A more ethical question is that should we punish a person if there is a 50% probability that he is a terrorist? What about 80% probability? What about 99% probability? Or going one step further, should we punish a person if we suspect that he might turn out to be terrorist even though he hasn't committed a crime yet? You see this is a slippery slope. 

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6 minutes ago, Omni said:

No, he was a child soldier, not a terrorist. And you just not get that that's not necessarily my opinion, but the opinion of international and Canadian law. Please try to keep up because repeating the same facts continuously becomes laborious. 

Well, again if he was a child solider, what army? 

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5 hours ago, Peter F said:

So? Sgt Spears was there conducting military operations against who? why non-soldiers of course. It doesn't matter one little bit that Khadr was not a soldier. He was there. He was in a group that the US was conducting military operations against - be they solidiers or non soldiers, or legal combatants or illegal combatants.  Sgt Spear died of wounds suffered in that battle. He wasn't there by accident or happenstance. He was there because the USofA sent him there with great purpose and resolve to engage the enemy in combat and defeat them. 

Sgt. Spears, the rest of the US, Canadian, Australian, British, etc. forces were part of a UN Security Council approved effort to engage those who attacked the US in 9/11 - expressly to eliminate the foundation of terrorism that was threatening several UN countries and thus world peace and security - and they were doing so at the invitation of and co-operation with the legitimate government of Afghanistan.  The Taliban and Al Queda - for whom the Khadr's voluntarily left their adopted nation ( to go to a country NOT of their origin but one of their terrorist group's sites of invasion of another sovereign state - clearly violating their sworn Oath of Allegiance as naturalized citizens).   Any attempt to legitimize or excuse what they were doing as being "soldiers" or "defenders" is purely BS.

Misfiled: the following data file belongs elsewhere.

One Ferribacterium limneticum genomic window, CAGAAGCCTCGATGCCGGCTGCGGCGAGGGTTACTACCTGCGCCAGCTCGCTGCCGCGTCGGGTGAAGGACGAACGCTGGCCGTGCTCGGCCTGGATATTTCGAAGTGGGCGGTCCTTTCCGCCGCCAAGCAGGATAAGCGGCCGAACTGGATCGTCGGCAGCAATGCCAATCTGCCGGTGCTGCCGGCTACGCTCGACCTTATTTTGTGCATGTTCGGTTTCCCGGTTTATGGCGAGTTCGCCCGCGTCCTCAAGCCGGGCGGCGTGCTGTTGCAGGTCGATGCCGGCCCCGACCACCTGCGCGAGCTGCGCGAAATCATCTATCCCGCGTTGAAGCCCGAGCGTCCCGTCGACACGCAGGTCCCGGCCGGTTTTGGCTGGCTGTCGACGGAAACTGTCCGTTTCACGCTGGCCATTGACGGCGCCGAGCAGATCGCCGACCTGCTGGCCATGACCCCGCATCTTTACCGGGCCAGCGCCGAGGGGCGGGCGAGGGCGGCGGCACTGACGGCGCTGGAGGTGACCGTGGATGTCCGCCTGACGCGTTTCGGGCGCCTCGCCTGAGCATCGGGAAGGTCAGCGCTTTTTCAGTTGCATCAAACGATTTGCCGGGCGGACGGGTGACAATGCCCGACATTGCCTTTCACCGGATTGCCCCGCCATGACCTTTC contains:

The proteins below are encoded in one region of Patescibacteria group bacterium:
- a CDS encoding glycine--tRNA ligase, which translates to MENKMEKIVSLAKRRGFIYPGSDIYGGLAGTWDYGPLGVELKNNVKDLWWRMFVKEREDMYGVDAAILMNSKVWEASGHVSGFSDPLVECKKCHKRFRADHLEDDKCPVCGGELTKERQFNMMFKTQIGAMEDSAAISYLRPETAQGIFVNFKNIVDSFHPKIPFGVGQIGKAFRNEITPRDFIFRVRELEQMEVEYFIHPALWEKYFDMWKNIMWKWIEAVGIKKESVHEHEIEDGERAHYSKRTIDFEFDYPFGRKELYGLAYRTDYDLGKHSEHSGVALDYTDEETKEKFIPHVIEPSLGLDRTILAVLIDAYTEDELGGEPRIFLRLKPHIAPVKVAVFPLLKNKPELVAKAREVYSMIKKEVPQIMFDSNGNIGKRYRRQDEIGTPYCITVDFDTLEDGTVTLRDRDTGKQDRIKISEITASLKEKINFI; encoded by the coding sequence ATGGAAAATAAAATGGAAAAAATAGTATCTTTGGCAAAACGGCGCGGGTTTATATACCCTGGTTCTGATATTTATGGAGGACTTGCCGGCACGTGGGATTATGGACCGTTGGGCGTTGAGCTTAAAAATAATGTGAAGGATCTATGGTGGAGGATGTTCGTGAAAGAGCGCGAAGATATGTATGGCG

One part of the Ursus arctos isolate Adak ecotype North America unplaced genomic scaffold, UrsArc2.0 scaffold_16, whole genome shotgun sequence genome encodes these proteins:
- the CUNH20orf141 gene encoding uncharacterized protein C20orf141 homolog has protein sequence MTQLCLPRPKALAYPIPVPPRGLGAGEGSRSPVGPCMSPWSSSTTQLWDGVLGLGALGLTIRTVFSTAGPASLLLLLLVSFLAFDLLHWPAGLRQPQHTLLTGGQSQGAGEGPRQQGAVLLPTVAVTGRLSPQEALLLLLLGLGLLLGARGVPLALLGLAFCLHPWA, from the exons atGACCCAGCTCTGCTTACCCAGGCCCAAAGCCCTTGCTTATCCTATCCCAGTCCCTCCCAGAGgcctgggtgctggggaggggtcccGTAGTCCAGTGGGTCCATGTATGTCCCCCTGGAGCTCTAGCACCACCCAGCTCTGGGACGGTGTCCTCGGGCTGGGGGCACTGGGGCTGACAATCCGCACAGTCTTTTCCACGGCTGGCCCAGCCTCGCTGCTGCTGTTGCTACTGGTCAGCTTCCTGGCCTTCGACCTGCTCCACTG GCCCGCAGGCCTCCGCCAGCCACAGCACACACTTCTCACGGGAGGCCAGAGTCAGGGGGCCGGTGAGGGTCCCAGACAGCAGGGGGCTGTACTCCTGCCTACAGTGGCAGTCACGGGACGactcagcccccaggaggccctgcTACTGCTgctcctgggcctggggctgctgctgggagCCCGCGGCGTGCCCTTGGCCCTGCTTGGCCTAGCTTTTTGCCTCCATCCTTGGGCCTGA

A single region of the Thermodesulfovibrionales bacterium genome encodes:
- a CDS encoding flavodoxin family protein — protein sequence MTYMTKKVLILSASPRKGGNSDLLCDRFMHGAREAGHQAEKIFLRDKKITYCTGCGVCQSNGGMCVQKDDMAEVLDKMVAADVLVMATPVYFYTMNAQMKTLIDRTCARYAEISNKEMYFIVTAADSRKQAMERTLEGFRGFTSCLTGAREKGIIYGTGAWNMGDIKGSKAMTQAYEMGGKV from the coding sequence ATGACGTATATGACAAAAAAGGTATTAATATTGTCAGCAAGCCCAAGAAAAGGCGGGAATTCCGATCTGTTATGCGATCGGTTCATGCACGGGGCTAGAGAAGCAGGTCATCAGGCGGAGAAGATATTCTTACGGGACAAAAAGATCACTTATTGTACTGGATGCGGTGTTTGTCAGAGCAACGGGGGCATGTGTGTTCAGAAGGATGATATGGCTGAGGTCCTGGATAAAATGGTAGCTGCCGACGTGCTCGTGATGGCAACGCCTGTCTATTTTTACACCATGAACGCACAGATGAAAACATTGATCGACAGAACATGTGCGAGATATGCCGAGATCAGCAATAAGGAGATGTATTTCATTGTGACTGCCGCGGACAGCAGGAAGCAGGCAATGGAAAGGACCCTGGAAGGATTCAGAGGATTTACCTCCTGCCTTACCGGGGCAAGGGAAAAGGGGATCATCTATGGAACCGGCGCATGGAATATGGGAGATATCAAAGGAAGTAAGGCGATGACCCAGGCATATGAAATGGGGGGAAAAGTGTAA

I might once again point out that CANADA had its citizens fighting on behalf of the alliance forces in defense of the peace and security of many other nations without the balls to stand up to the same terrorists they are now being attacked by.   The Khadrs may have killed some Americans, but they could just as easily have been attacking  Canadian forces.   Trying to hide this behind the "child soldier" defense is similarly disgusting.  The little crapbag was not forced into this situation, he went by all accounts extremely willingly and knowledgeable (and thoroughly trained) about what his purpose was.

Deportation is far too good for the surviving Khadrs, a firing squad would be far more appropriate.

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12 minutes ago, cannuck said:

Deportation is far too good for the surviving Khadrs, a firing squad would be far more appropriate.

We stopped court murdering people 55 years ago. Don't like it, move.

Saudi Arabia might appeal to you.

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35 minutes ago, Omni said:

The relevant point here is "child". Which is waht he was when the US attacked.

No, the relevant point is "solider".  For your sake, I'll use the word child, but the question is; was he a "solider"?  If so, for whom? 

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6 minutes ago, Hal 9000 said: